Mangos are considered a sacred fruit to Buddhists.  It’s said that Buddha was gifted a mango grove in 500 BCE, where he would often meditate in the shade of the trees. As Buddhism became more widespread, mangos came to be seen as a representation of faith and prosperity. The fruits were frequently exchanged as gifts and became an important diplomatic tool. Travelers to India wrote about how the Indian kings, most notably the Mauryas, would plant mangos along the roadside as a symbol of prosperity; years later, the same trees were also seen as a beacon of knowledge and peace.

Mangoes Festival
The mango has been celebrated across many cultures for thousands of years, but is perhaps most revered in India where it features prominently in sacred texts, mythology, and poetry.

In Vedic mythology, the mango is a symbol of love. One legend tells the tale of Surya Bai, daughter of the sun. The king of the land fell in love with the beautiful girl and married her, causing an evil sorceress to pursue her out of jealousy. In an attempt to escape, Surya became a golden lotus. When the king came across the lotus and fell in love, the sorceress burned the flower to the ground, leaving only ashes behind. The ashes transformed into a mango tree and one of the ripe fruits dropped to the ground, instantly transforming into Surya. The husband and wife were reunited and lived happily ever after.

In Sanskrit poetry, mangos are referred to as the “kalpayriksha” or “wish-granting trees,” and the flowers were said to possess the power of seduction. In more modern times, mangos are often used as a metaphor in literature and poetry, typically symbolizing physical and metaphysical longing, yearning, and revelation. The round, curvy shape of the fruit has held a long fascination to Indian artisans and continues to be one of the most enduring and iconic motifs in textiles and design. 

Mango’s Culinary Uses

Whether eaten green or ripe, raw or cooked, mangos add their unique tropical flavor to many types of cuisine – especially in areas where the trees thrive. Naturally, they’re a popular ingredient throughout Thailand, the Philippines, Vietnam, Brazil, India, Mexico, and the Caribbean islands.

Luckily (or unluckily, depending on your wanderlust), a rapid produce import system means we don’t have to travel far to enjoy fresh mango fruit. Some of the most common uses for mango in the United States are chutneys, salsas, and sorbets, but they also make an elegant addition to fruit salads, cold cereals, yogurt, parfaits, fruit smoothies, and hors d’oeuvres. And of course, there are an ever-growing assortment of mango flavored foods and beverages popping up, from local craft beers to some of the world’s most recognizable beverage brands.

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Mango is a popular fruit flavor for Bingsu, a Korean dessert made of shaved ice and sweetened condensed or coconut milk.

On the food and beverage applications side, mango’s unique flavor profile is a complement to global spice blends. It adds a brightness to Thai curries and Jamaican stews and a fruity balance to Mexican slushies and Indian dhals.  Mango flavor is especially delicious with seafood and shellfish, whether mixed into sushi rolls or blended into a tangy dipping sauce for coconut shrimp (refer back to the Mango Sensory section for why these pairings work so well).  Clearly, when it comes to the mighty mango, there’s a world of natural flavor combinations to discover!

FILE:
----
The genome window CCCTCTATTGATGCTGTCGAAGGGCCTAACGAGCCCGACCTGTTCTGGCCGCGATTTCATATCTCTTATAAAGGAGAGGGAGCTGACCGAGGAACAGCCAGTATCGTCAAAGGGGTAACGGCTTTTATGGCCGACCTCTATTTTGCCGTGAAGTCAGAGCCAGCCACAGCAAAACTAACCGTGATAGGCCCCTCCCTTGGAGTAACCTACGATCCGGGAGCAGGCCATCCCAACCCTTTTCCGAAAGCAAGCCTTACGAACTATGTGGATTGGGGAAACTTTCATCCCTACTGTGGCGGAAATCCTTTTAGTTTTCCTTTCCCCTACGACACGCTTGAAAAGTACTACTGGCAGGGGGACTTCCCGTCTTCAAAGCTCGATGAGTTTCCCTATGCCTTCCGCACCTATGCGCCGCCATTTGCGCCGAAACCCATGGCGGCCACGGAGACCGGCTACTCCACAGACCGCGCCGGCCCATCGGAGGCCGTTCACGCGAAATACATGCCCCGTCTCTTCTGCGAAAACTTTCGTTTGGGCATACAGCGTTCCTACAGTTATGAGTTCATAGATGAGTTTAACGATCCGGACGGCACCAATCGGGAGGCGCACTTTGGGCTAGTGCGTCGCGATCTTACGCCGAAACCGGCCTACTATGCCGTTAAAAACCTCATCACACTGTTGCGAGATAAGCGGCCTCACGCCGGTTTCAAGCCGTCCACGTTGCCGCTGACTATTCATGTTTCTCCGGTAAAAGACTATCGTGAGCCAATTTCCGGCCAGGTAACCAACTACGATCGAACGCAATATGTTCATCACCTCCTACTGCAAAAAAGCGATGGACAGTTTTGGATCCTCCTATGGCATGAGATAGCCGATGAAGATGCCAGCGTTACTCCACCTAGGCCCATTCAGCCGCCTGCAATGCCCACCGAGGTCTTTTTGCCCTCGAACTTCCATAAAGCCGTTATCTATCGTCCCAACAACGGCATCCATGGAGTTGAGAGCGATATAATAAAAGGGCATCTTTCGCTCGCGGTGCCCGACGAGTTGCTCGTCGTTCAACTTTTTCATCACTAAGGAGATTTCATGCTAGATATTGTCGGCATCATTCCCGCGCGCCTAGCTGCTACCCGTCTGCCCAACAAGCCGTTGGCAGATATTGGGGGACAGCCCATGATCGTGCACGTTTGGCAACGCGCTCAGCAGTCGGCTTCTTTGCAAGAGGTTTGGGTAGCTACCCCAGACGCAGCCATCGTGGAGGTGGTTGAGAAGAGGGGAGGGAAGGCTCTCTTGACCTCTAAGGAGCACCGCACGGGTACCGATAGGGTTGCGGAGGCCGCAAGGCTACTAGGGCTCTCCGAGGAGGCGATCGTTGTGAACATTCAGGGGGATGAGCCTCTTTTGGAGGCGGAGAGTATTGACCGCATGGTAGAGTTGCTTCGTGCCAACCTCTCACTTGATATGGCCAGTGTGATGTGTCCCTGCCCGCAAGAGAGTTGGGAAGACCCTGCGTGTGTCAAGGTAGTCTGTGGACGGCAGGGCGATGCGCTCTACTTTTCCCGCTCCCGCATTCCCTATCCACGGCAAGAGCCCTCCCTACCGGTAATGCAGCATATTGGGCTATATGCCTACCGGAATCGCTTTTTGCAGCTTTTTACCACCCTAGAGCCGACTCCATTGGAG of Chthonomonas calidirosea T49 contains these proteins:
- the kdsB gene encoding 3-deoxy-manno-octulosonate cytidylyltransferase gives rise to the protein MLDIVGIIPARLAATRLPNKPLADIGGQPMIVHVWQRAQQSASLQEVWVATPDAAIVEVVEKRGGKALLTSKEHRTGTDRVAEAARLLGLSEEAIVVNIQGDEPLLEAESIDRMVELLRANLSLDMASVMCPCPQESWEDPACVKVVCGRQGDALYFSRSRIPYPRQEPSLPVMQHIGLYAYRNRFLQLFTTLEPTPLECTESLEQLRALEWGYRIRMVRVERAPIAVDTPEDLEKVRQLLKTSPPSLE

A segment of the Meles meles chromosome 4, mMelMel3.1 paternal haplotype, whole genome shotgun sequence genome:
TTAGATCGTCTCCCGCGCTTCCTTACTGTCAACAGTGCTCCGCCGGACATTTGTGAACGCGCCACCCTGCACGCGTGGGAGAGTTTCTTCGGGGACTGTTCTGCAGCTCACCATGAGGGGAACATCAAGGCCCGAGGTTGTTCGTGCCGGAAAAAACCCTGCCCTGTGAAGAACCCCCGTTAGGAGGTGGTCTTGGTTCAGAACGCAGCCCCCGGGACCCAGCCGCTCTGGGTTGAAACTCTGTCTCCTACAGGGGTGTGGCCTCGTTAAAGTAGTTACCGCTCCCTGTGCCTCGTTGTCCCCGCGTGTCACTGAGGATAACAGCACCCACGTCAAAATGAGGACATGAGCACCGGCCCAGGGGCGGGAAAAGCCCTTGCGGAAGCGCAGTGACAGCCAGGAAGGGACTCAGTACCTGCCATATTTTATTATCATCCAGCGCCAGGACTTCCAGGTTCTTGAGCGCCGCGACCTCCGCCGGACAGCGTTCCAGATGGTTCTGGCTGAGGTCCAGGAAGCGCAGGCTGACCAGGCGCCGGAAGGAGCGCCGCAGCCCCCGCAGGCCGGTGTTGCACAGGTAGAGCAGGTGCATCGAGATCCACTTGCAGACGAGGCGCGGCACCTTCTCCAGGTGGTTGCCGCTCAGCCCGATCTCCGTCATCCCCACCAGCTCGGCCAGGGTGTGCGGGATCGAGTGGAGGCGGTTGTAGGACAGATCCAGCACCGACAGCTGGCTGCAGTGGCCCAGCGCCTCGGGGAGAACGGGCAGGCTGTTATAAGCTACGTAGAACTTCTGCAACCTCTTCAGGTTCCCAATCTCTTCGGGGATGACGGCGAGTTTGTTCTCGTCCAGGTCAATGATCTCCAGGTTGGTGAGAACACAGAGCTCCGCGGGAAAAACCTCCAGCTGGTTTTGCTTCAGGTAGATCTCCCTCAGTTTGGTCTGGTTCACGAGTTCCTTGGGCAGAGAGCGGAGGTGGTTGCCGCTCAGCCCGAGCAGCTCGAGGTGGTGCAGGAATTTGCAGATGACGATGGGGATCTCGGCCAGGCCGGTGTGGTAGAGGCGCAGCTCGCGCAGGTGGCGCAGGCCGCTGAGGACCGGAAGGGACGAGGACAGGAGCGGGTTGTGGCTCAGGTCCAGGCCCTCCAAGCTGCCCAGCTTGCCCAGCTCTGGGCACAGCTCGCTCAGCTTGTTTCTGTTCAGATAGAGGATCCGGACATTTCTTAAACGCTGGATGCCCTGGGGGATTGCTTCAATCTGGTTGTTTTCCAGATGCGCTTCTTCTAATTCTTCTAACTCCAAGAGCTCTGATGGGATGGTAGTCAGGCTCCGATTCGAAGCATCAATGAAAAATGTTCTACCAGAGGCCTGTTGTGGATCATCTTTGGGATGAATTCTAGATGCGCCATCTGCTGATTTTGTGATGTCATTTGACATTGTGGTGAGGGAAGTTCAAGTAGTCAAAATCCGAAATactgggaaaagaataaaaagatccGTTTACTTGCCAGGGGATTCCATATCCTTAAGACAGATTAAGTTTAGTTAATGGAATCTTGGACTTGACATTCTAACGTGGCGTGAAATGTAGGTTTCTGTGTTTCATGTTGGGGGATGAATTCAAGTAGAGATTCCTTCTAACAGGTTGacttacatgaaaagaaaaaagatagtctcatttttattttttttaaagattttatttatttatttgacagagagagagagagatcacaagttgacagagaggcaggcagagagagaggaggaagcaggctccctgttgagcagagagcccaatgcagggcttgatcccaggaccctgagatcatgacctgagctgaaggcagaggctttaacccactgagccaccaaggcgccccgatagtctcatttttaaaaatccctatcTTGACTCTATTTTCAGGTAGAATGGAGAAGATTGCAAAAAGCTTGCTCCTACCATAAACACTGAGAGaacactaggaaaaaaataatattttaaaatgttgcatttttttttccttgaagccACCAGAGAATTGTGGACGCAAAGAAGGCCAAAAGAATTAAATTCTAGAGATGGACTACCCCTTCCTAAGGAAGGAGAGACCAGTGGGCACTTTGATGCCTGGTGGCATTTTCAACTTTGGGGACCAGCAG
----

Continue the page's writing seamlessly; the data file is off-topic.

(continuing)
Hungry for more?  Satisfy your mango cravings with these delicious recipes:

Do you need mango flavor?

We have a large portfolio of natural flavors and certified organic flavors, and specialize in varietally correct fruit profiles. Request a sample of any of our mango flavors, including popular varieties like Philippine, Alphonso, Jaffna, Mexican, and Tommy Atkins!

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References

1. (2017). 2017 Consumer Usage & Attitude of Mangos in the United States [Review of 2017 Consumer Usage & Attitude of Mangos in the United States]. https://www.mango.org/wp-content/uploads/2017/10/Attitude_And_Usage_Executive_Summary_2017_ENG.pdf

2. Exploring Mangoes as Metaphor in South Asian Writing. (n.d.). The Wire. Retrieved March 2, 2021, from https://thewire.in/books/mangoes-metaphor-writing-poetry 

3. Factory, T. M. (2009, June 4). Mango History. The Mango Factory. https://www.themangofactory.com/history/mango-history-2/

4. Lesson 1 -Mango History & Production. (n.d.). https://www.mango.org/wp-content/uploads/2017/10/The_Fresh_Mango_Curriculum_Lesson_1_Eng.pdf

5. Lesson 5 -Cooking with Fresh Mango in Global Cuisines. (n.d.). https://www.mango.org/wp-content/uploads/2017/10/The_Fresh_Mango_Curriculum_Lesson_5_Eng.pdf

6. mango | Description, History, & Cultivation | Britannica. (2019). In Encyclopedia Britannica. https://www.britannica.com/plant/mango-plant-and-fruit

7. Mango History. (n.d.). https://dpi.wi.gov/sites/default/files/imce/school-nutrition/pdf/fact-sheet-mango.pdf

8. Mango : The National Fruit of India. (2018, May 23). Retrieved from The Heritage Lab website: https://www.theheritagelab.in/mango-national-fruit-history/

9. Mehta, I. (2017). History of Mango -“King of Fruits” (pp. 20–24). http://www.ijesi.org/papers/Vol(6)7/Version-3/D0607032024.pdf

10. Nutrition -. (2008, June 1). How to Cook With Mangoes. Experience Life. https://experiencelife.com/article/mango/

11. Real Food Encyclopedia | Mangoes. (n.d.). FoodPrint. Retrieved March 2, 2021, from https://foodprint.org/real-food/mangoes/

12. The Legend of Surya Bai. (2017, November 22). Artwallace Inspired. https://artwallace.wordpress.com/2017/11/22/the-legend-of-surya-bai/